• Jen

    If we’re not going to talk about the undeserving rich (and we’re not)
    then we shouldn’t be talking about the undeserving poor either.

    Oh, but we *are* talking about the underserving rich – it’s just that the conversation is usually about how horrible it is to collect inheritance taxes – after all, whoever actually *earned* the money in the first place paid taxes on it then….  


  • Rupaul

    @facebook-603627982:disqus , I tried, but I can’t see how Morton’s criticism applies to the Chrysostom quote. Isn’t Chrysostom pointing *away* from applying a category to the poor? He doesn’t say “the poor need a savior”. He says, you can afford it, stop making excuses, and look at what part you played in their plight. (I’m not sure whether following your link to Morton is worthwhile; the “anti-flavor” snark applied to the Shelleys is silly, and the argument in that paragraph seems weak and rather third rate lit crit.) Hegel certainly was aiming at at a religious type that is found frequently among world-denying monks, etc. but Chrysostom gives no sign of this.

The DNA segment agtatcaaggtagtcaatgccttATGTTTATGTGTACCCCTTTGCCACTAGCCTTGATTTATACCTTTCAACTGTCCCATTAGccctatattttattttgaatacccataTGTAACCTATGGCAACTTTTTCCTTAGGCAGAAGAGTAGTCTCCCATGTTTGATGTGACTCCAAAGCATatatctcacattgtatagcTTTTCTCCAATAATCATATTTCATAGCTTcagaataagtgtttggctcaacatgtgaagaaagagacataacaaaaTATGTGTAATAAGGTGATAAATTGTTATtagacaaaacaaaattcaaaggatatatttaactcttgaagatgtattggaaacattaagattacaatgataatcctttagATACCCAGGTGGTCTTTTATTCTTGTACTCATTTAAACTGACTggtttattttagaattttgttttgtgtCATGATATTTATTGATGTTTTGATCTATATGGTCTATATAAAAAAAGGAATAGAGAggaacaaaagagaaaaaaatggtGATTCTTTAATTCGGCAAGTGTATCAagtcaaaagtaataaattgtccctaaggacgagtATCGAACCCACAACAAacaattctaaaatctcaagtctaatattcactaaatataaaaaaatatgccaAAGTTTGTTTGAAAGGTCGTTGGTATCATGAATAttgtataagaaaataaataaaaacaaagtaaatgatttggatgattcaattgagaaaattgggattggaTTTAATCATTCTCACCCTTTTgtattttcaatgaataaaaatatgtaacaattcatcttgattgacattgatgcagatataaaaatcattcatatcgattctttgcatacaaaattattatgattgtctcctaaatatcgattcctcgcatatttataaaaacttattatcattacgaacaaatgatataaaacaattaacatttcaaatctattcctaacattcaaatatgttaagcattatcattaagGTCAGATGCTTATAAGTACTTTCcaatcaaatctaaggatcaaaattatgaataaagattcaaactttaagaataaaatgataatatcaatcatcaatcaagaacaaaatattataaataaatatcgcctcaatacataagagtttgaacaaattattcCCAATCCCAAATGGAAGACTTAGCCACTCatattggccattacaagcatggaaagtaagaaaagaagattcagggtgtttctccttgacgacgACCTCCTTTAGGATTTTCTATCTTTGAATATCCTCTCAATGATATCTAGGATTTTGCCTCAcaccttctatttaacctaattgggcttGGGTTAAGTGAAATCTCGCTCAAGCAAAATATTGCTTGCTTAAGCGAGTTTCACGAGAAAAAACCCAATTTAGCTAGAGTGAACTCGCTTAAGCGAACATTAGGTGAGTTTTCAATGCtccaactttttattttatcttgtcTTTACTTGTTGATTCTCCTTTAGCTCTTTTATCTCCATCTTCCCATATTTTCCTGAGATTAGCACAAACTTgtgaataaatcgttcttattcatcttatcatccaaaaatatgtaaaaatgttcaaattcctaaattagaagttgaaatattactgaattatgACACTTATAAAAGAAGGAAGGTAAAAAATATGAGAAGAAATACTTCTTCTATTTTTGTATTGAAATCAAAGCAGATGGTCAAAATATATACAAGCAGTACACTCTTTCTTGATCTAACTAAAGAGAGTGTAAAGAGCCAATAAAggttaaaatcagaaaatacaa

I’ll look at Morton though if you come back here and strongly recommend it, though. I’m fond of “Ph. of Spirit”, and would enjoy reading applications of it beyond the usual “false consciousness” part. (I read the Beautiful Soul chapter last year sometime but it’s not very fresh on my mind).

  • Sgt. Pepper’s Bleeding Heart

    Uh, I really would not want to be helped by someone who thought I didn’t “deserve” help, but that they were such a wonderful person to stoop to help undeserving me. I don’t know what I “deserve”, but I know I don’t like condescension, and I don’t like being used as a way for someone else to feel good about themselves.

    When I was poor I was OK with being helped by whoever was prepared to pay the electricity bill, condescending or not. It was better when assistance came without social strings attached, but I’d take smug assistance over no assistance any day.

    My father, who was a wonderful man in many ways, was too proud to beg. My mother, on the other hand, was willing to sacrifice pride for school shoes. When we kids were old enough we helped her to look at herself in a way that regained her pride, largely by ditching the burden of middle class social expectations.

  • Joeydarwin

    We are all undeserving, that is the point.